Faith in the Family

Faith in the Family
Gerard Gallagher

Without a doubt, restrictions and measures employed during the Covid-19 pandemic have had a lasting impact on our parishes and our families. For 18 months we were unable to physically gather in our parishes. It was the same with families, many were unable to meet during this period. Clearly the Church missed the people gathering. For others, they didn’t miss the Church. It’s time now for a conversation.

Inviting parishes and people to reflect on how they will pass on the Faith is crucial. Our parishes have changed with reduced participation and attendance. Just reopening for business as usual is not good enough. Many young people and young families have not returned. Maybe they will. Clear pastoral planning will be required to support all our active parishioners in living and understanding their faith in the months ahead. It is time to begin to look towards new models and methods for passing on the Faith at home and in the parish.

Yet as we gather again in our parishes it will be a missed opportunity if we just simply return to and revert to keeping our parishes maintained as before. Bishop Michael Duignan has reflected on this saying, “To return to the way things were, without any attempt to learn from the experience or to embark on serious effort to consider where as a faith community we go from here would be truly short sighted.”

Pope Francis has called for a new ‘living of faith’ and for “everyone to be bold and creative in this task of rethinking the goals, structures, styles and methods of evangelisation in their respective communities”.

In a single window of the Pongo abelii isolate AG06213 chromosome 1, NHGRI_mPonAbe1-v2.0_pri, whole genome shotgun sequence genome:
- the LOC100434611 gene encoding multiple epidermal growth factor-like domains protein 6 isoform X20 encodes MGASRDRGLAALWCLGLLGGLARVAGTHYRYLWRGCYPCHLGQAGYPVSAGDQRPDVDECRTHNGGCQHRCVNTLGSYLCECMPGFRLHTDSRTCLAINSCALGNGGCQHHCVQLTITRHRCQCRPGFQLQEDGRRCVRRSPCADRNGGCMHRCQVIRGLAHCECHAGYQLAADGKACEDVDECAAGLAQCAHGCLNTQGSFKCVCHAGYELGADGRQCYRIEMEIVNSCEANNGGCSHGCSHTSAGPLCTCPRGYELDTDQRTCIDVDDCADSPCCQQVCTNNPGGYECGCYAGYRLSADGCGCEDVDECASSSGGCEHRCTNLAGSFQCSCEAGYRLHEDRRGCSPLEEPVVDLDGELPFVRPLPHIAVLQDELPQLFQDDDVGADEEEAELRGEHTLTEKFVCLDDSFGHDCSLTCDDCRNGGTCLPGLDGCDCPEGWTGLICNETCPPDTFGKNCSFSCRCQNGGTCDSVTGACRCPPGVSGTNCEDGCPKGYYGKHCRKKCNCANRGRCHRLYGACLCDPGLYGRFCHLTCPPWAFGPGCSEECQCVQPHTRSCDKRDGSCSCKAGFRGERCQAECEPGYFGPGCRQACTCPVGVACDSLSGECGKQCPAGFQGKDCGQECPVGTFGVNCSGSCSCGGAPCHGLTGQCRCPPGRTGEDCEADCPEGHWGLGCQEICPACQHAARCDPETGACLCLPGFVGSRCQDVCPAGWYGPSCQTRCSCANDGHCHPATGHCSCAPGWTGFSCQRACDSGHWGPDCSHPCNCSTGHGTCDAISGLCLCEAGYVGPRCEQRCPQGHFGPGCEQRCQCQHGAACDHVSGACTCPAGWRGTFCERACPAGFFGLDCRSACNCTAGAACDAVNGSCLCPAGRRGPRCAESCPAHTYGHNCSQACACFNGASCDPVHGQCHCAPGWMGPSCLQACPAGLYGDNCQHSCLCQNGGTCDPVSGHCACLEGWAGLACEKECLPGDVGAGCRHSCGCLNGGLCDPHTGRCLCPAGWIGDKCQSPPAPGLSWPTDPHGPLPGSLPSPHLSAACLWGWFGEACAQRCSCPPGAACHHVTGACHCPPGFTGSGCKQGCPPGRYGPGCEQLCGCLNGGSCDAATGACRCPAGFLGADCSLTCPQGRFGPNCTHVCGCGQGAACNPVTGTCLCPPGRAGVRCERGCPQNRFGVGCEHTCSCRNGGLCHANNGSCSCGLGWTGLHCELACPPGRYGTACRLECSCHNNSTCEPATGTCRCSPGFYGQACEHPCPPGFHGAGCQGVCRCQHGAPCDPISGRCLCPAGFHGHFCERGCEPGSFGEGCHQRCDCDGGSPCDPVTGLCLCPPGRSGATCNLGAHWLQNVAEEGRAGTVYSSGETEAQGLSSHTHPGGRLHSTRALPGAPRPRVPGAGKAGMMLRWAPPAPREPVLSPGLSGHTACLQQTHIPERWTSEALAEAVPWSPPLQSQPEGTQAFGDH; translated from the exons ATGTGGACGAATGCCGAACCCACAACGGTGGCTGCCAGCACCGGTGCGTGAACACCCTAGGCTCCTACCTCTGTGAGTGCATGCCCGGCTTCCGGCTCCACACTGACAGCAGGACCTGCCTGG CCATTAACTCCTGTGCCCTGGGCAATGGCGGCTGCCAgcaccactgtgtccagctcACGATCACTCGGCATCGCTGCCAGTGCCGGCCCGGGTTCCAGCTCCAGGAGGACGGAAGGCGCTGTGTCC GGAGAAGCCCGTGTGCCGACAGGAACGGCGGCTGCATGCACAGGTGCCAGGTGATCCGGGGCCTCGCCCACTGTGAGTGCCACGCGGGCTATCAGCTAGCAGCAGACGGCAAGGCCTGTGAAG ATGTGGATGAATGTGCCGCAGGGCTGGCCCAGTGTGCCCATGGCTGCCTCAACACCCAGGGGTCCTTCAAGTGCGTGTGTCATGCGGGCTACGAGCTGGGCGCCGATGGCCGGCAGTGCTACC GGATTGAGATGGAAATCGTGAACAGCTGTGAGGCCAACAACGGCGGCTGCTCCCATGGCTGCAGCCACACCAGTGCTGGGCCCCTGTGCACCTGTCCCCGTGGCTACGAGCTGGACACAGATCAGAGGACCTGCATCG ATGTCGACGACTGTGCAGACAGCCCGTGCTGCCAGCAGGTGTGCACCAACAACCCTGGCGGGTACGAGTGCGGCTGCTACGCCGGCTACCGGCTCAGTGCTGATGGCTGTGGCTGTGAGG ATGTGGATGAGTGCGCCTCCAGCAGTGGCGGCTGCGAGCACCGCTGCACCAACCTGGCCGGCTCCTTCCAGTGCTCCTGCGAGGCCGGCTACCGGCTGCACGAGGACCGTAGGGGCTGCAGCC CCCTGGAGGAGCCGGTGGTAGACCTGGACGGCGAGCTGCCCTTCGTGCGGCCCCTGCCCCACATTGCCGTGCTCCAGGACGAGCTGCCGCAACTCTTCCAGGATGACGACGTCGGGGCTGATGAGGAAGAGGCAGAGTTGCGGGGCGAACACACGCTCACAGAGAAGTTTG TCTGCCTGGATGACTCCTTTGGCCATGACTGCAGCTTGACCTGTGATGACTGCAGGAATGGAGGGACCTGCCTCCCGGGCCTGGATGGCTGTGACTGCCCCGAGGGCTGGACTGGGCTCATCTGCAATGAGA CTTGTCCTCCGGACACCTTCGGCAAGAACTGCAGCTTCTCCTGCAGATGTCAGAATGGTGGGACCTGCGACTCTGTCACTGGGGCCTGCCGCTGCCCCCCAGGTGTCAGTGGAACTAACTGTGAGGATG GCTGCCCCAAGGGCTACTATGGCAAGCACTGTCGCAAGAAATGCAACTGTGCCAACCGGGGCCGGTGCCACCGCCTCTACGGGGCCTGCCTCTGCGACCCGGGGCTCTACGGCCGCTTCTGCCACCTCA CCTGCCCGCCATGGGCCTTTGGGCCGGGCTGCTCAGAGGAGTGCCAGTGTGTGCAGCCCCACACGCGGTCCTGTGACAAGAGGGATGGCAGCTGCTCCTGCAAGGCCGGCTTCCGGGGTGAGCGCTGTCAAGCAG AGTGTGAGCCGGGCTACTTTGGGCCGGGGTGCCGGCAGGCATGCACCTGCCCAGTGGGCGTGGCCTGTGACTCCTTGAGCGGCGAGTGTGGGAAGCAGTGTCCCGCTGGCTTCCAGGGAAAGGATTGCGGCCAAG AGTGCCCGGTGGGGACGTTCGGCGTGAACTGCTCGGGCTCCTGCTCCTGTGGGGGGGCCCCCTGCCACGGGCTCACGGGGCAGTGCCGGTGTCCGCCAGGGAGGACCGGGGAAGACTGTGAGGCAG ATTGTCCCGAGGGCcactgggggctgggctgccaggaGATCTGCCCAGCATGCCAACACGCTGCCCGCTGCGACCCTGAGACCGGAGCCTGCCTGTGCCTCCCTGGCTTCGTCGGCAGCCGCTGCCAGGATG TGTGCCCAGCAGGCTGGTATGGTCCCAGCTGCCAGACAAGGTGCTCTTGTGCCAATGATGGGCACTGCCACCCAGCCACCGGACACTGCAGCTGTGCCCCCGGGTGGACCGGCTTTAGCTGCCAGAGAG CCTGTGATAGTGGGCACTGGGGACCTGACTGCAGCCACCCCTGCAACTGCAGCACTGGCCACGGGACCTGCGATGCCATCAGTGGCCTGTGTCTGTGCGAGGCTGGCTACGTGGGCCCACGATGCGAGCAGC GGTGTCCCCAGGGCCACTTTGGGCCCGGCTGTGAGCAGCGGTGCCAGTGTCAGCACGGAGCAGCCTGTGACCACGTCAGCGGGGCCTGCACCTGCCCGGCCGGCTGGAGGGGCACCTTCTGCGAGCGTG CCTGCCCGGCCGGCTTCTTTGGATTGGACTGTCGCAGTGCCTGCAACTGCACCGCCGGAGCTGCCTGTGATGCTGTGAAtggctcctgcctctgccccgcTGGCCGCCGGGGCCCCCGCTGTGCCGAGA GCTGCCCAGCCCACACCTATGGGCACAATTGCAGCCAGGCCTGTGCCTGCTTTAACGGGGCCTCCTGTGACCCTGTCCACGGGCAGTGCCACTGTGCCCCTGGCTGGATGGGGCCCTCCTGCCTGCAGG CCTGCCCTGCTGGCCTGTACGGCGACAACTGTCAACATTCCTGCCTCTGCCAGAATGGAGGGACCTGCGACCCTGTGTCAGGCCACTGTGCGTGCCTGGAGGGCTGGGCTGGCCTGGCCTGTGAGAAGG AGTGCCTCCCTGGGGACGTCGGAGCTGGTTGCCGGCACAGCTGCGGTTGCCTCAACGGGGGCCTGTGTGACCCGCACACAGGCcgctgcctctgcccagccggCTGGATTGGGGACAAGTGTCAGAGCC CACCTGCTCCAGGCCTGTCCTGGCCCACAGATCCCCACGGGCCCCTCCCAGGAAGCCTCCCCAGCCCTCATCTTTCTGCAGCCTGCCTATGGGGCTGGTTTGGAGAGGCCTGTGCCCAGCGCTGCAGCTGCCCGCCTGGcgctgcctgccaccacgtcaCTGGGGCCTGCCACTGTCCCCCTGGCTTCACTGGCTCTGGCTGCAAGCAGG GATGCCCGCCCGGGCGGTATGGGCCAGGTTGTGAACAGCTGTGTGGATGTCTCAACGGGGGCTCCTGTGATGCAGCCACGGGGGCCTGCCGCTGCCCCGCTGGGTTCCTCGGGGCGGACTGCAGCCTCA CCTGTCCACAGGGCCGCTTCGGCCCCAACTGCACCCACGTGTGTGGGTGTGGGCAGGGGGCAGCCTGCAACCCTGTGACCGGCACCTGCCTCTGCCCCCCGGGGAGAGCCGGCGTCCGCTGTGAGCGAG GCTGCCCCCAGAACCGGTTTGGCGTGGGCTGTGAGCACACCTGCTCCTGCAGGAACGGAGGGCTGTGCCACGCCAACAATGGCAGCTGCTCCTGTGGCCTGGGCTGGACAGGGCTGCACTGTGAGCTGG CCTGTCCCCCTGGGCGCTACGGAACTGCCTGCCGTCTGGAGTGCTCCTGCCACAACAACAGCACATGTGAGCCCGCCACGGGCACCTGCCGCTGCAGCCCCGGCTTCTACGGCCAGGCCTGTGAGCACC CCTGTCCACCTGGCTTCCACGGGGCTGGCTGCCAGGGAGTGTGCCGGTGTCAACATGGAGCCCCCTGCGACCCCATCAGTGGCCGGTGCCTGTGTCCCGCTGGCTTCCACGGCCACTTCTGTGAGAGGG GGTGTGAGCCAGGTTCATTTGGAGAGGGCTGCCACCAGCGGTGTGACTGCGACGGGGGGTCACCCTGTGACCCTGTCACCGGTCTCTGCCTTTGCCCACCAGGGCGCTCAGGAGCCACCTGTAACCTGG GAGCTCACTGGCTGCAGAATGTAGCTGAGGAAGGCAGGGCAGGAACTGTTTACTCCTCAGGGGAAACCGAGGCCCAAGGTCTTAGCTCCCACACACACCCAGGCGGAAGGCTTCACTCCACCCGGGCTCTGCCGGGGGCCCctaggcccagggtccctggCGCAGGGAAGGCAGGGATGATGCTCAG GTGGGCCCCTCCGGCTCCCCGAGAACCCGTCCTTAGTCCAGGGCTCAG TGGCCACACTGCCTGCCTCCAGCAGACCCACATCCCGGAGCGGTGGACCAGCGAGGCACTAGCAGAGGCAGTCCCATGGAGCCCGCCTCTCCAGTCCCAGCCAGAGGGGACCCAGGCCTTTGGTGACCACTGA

Boldness and creativity will be required all of us  in building up our communities of faith. Restoring our sacramental programmes to the default position as we did before would be a lazy approach. We have crossed a Rubicon. We require a new group of pastorally trained leaders to guide and nurture opportunities to pass on faith.

Stories have emerged that our ‘smaller’ First Communion and Confirmation celebrations have been more meaningful for those attending. The same can be said of marriages in Church. Smaller was better. Building on this will be crucial, supporting young parents as they attempt to pass on a faith that they may not have reflected on will be crucial. Rather than fall into the trap that we don’t see these people often, use our moments of gathering in new ways to support with better catechetical supports. These moments of new encounters can become pastoral moments of evangelisation.

For those who tried to stay connected to their faith during Covid-19, it was most likely at home and possibly on the kitchen table with a piece of technology. This may be one of the solutions of passing on faith in the home and with families. Some viewers began to discover that they could find better liturgies or moments of prayer online. The bar was raised. Others discovered the benefits of joining online faith groups where faith was explored and developed. We need to accept that our Church will be ‘blended’ mixing the in-person experiences with other efficient online opportunities. We can review the online Church option rather than cease it. Just like sport on the television we can grow our in-person experiences with a viewing audience too.

In 2020 I was involved in a research project examining the experience of faith online for young adults. One of the conclusions was that many were online, just not with Church. It would also be fair to conclude this would be a similar sentiment for young families and others too.

The challenge now as we reconnect is to find the new paths and possibilities that will lead to a more developed and meaningful faith. The new Directory for Catechesis can assist with this task. The obligation to attend mass was restrictive for some and liberating for others. Our faith should not only be about rules, but also one where freedom to grow in faith can take place.

A challenge facing all of us in our parishes is to find new ways for people to encounter faith at home and in our churches. Covid-19 forced many parishes to minister in new ways. Just like the two apostles on the way to Emmaus we can walk together and gain new insight into the ‘important matters’. Rather than lament for the past, let us with joy take new opportunities in our parishes to reach out to those who have become disconnected from us.

Gerard Gallagher is a Pastoral Coordinator in the Archdiocese of Dublin.